Helping your school stand out from the crowd.

by Penny

With an established school, with all it’s heritage and standing in their community, it can be challenging to consider the school as a brand in the traditional sense; however using some techniques that brands adopt is a great way to stand out from the competition and give yourself a sustainable advantage.

1. First do your homework

There are two main areas your research should consider:

a) the Customer or Prospect. What is important to them? Whilst this is likely to be a number of things it is useful to speak to current parents (and prospective if possible) to see why they chose your school over others. This is useful in terms of ascertaining current strengths, but also consider trying to find out why parents did not choose your school.

One thing is certain is that parents and pupils talk to other parents and pupils. It is extraordinary how mis-conceptions or myths about a school can be established ‘outside’ of the organisation itself. It is better to know that people think you’re a hot-house for exams or that you don’t appear to consider pastoral care as important; it is never comfortable to learn such rumours and the reality is most probably very different. However in knowing people’s perception you can address it head-on through the website, social media and public presentation. Learning about mis-conceptions surrounding your school is often the most useful information that you may hear.

b) The school ‘brand’. Try to be as open-minded as you can, and endeavour to establish where your school’s strengths lie; and then look at the converse of these strengths and list the weaknesses. It can be a challenge to do this and be honest with yourself; one option is to open it up and seek various group opinions from within the school for their views. Possibly identify a number of hand-picked sub-groups (Alumni, Parents of recently left pupils, Pupils themselves across various year groups, key teaching staff, and support staff (the Deputy Head and the Groundsman will both have a valid view), and possibly even go wider – community figures and geographic neighbours.

At Wild Dog we have run a number of such focus groups, and the value of information received was beyond anything we could have imagined. Not only do people feel rightly flattered that you have sought and value their opinion, but the reality is their views do have immeasurable value. In one school review, we found that there were visual assets within the school heritage and brand that had fallen into disuse (thought to be an anachronism), but when shown and explained to the youngest pupils, they were immediately embraced and thought to be incredibly  ‘cool’. Similarly, we asked each group for their feedback on all the competitor brands and schools; such rich pickings indeed to learn how the other places were considered by the pupils’ peers (old and new). This instantly gave us a wealth of information from which to address the school brand’s strengths, and perceived weaknesses, in order to weave them into the marketing approach.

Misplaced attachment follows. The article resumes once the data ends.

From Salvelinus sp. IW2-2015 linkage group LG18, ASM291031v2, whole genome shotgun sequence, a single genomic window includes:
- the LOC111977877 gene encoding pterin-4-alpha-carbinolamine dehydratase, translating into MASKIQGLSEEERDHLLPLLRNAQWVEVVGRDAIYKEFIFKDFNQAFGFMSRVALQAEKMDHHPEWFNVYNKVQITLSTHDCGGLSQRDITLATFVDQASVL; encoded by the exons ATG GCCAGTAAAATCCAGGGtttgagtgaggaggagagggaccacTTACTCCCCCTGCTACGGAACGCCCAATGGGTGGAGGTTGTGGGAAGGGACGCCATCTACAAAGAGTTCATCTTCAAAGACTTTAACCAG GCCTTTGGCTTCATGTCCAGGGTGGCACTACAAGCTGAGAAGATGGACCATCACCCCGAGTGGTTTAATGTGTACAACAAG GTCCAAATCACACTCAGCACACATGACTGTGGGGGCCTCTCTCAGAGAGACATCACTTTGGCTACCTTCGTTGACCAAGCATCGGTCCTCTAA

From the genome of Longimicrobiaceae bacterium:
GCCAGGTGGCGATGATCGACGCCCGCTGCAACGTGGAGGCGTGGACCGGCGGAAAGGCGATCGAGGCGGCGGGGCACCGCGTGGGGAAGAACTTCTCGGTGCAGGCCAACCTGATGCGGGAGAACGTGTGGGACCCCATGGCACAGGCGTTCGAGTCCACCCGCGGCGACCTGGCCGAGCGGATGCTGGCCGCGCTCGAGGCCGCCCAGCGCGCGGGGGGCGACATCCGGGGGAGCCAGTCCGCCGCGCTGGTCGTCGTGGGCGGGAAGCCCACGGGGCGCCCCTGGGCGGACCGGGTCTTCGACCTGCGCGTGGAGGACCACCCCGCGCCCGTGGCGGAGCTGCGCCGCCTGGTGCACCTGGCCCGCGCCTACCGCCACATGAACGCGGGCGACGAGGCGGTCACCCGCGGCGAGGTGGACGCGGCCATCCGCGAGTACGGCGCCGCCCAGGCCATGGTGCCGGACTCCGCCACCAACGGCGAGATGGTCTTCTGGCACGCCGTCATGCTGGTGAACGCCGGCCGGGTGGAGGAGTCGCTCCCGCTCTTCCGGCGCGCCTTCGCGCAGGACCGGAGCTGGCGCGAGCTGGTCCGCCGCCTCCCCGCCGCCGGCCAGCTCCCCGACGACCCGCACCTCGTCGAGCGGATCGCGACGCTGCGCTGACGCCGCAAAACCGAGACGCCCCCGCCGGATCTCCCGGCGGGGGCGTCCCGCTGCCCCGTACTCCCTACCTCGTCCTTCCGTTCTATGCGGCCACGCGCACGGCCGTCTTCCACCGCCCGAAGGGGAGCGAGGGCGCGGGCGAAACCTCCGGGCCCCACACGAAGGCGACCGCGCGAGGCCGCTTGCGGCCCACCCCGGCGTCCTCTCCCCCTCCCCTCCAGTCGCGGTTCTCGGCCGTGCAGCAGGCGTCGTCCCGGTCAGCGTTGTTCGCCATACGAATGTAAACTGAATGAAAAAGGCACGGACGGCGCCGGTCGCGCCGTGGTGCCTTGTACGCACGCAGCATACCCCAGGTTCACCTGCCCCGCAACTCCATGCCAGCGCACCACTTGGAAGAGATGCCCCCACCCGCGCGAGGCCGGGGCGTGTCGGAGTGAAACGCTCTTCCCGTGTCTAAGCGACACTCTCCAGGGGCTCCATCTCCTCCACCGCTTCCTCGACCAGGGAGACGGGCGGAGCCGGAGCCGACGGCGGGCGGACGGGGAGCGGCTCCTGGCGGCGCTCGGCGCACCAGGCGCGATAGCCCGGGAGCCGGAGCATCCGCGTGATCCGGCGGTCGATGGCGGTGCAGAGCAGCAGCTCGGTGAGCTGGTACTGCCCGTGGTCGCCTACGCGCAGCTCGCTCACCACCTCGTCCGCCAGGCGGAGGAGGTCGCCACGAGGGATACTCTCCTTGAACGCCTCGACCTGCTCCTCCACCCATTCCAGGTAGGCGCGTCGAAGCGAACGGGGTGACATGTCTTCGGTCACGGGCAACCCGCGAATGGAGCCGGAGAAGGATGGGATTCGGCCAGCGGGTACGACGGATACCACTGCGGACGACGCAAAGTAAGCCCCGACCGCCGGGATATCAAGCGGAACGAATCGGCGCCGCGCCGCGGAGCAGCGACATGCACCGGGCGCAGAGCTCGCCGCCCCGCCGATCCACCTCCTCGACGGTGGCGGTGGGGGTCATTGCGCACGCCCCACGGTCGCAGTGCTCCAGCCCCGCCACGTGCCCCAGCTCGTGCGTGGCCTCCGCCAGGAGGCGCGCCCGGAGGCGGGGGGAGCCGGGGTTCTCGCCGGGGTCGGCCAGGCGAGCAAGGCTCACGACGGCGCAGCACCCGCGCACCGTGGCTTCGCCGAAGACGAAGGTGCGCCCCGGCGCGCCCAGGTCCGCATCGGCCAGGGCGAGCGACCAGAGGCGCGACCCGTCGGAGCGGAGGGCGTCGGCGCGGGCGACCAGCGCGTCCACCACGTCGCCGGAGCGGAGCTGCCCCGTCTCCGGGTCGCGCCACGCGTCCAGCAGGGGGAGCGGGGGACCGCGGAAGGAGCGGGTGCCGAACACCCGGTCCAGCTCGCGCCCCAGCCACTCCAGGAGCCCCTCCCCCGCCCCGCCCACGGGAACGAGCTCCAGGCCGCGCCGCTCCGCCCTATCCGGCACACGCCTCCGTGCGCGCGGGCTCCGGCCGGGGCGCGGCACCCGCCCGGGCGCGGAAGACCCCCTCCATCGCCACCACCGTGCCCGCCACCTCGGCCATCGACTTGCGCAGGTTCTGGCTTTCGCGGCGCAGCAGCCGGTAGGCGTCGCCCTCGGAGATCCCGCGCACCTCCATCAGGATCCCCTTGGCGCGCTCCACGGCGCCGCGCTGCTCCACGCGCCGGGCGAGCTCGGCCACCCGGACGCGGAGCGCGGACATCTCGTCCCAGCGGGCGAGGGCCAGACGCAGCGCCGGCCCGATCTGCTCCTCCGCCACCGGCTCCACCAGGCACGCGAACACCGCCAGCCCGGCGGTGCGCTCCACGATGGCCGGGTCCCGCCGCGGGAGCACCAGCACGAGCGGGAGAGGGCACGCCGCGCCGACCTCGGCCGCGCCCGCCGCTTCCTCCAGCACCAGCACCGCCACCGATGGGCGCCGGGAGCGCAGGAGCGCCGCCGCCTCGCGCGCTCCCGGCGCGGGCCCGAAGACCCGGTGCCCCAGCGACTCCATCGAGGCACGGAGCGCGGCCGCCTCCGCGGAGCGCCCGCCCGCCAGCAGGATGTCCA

2. Be specific
Once the research is complete, the next step is to develop a school brand positioning statement (not to be confused with an advertising tagline). Such statements are easy to deride and be considered too commercial or corporate. However any good Head has a vision for their school, and it is that vision which needs to be distilled down and encapsulated into a single positioning statement. They are incredibly useful. Useful to convey instantly to all those involved in the school, from pupils to teachers, and future pupils what drives the school and reassure them.

In many ways a School’s positioning statement of today, has routes in the original latin school motto of yesterday. The statement of today will, most likely be less boldly succinct than the motto; but rather it might well complement it (if your school has a motto) and put in clear terms who, what and why. By way of example, Amazon’s positioning statement from 2001 when selling books on-line is a useful example of how one might be structured.

For World Wide Web users who enjoy books, Amazon.com is a retail bookseller that provides instant access to over 1.1 million books. Unlike traditional book retailers, Amazon.com provides a combination of extraordinary convenience, low prices, and comprehensive selection.

It’s easy to see how this positioning statement has guided not only their marketing, but also their product and service development. Also having driven them so very, very successfully, that positioning statement has evolved greatly today to encompass so much more in terms of what they sell.

3. Use it
Having gone through all this work; spoken to parents and pupils, sought the staff’s opinion, considered the competition, developed a positioning statement, don’t then simply file it and not integrate it. Use the positioning statement when briefing your agencies or working on a School Open Day. It should help give focus to communications, and if used correctly will empower rather than constrain.

Clearly we have tried to apply lessons learned from big brands; and we believe they really can bring value to the school marketing strategy. However, we have a lot of experience working in the the Education sector and we know and respect that it has it’s own set of unique rules and ways of doing things. Heritage, legacy, passion, uniqueness all play an incredibly important role in how a school brand positions itself. We do understand this. Each school is unique, not unlike one of your pupils. Each one has a path to follow – but as with the school and pupil analogy, at Wild Dog we can help guide and light that path for you.

Main image copyright Michael C Hughes